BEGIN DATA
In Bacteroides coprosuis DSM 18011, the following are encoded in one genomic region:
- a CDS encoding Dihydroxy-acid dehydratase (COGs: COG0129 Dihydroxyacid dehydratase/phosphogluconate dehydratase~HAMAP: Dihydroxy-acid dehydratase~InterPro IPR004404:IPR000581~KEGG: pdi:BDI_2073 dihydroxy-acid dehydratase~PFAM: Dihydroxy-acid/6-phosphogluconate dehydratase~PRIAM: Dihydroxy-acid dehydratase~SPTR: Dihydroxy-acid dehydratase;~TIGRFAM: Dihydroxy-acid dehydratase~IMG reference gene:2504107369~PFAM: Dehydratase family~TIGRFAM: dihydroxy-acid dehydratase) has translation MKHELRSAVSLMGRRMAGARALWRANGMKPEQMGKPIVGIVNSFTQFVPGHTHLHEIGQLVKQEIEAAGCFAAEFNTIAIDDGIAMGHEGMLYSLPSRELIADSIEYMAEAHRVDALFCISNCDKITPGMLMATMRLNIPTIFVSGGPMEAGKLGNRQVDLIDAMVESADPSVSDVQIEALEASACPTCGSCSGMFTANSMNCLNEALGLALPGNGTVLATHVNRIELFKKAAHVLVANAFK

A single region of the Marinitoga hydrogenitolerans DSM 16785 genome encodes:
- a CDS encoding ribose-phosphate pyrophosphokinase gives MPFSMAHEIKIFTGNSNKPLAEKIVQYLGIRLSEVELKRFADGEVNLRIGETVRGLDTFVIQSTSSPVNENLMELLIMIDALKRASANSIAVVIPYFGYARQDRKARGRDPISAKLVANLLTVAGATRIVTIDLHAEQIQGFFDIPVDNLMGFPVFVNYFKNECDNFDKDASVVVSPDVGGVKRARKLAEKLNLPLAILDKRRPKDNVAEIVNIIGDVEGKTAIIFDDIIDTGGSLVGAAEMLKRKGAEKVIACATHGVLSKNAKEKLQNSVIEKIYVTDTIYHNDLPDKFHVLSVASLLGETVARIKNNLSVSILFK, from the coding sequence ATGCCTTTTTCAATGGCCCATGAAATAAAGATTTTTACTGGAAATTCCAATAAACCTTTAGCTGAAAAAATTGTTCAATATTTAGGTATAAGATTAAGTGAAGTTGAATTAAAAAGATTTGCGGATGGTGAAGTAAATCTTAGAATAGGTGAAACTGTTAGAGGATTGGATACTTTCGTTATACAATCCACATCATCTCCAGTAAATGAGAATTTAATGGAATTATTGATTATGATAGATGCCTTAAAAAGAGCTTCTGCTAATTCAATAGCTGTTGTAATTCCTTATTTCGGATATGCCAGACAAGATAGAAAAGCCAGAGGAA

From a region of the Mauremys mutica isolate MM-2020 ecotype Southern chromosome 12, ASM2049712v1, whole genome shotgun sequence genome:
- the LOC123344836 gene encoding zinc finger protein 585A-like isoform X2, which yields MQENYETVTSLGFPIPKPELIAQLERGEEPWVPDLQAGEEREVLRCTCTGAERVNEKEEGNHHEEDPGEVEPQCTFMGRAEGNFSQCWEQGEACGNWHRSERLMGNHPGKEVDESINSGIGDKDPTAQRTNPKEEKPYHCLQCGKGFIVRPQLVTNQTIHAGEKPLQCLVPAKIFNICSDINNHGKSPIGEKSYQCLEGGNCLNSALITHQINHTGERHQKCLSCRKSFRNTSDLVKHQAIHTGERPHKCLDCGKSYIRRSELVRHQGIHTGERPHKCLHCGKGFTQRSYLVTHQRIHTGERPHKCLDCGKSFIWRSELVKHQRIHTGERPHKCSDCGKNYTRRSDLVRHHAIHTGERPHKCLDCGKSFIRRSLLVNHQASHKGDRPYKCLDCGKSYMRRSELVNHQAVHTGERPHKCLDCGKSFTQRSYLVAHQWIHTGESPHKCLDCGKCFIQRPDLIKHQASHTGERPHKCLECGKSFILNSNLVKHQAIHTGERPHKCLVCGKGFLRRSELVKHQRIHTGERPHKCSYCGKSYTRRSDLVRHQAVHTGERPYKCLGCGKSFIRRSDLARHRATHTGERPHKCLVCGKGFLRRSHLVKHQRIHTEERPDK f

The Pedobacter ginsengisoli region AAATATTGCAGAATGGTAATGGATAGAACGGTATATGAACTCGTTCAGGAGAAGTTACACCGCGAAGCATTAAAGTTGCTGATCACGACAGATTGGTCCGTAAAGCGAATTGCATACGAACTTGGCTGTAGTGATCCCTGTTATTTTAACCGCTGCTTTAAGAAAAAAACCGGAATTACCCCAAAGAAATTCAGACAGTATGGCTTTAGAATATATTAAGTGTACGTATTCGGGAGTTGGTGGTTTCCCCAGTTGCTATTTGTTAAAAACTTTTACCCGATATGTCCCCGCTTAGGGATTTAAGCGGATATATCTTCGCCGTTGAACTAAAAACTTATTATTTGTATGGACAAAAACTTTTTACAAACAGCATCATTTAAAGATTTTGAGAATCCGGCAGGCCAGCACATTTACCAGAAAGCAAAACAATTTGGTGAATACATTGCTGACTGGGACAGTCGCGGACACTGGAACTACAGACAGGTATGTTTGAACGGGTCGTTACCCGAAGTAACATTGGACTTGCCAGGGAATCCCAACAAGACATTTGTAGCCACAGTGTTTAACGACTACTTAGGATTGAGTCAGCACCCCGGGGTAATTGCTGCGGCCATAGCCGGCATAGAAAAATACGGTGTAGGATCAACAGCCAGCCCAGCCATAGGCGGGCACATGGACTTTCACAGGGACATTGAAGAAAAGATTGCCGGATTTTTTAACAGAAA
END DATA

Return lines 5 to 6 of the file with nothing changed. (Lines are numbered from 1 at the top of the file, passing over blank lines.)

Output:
From a region of the Mauremys mutica isolate MM-2020 ecotype Southern chromosome 12, ASM2049712v1, whole genome shotgun sequence genome:
- the LOC123344836 gene encoding zinc finger protein 585A-like isoform X2, which yields MQENYETVTSLGFPIPKPELIAQLERGEEPWVPDLQAGEEREVLRCTCTGAERVNEKEEGNHHEEDPGEVEPQCTFMGRAEGNFSQCWEQGEACGNWHRSERLMGNHPGKEVDESINSGIGDKDPTAQRTNPKEEKPYHCLQCGKGFIVRPQLVTNQTIHAGEKPLQCLVPAKIFNICSDINNHGKSPIGEKSYQCLEGGNCLNSALITHQINHTGERHQKCLSCRKSFRNTSDLVKHQAIHTGERPHKCLDCGKSYIRRSELVRHQGIHTGERPHKCLHCGKGFTQRSYLVTHQRIHTGERPHKCLDCGKSFIWRSELVKHQRIHTGERPHKCSDCGKNYTRRSDLVRHHAIHTGERPHKCLDCGKSFIRRSLLVNHQASHKGDRPYKCLDCGKSYMRRSELVNHQAVHTGERPHKCLDCGKSFTQRSYLVAHQWIHTGESPHKCLDCGKCFIQRPDLIKHQASHTGERPHKCLECGKSFILNSNLVKHQAIHTGERPHKCLVCGKGFLRRSELVKHQRIHTGERPHKCSYCGKSYTRRSDLVRHQAVHTGERPYKCLGCGKSFIRRSDLARHRATHTGERPHKCLVCGKGFLRRSHLVKHQRIHTEERPDK f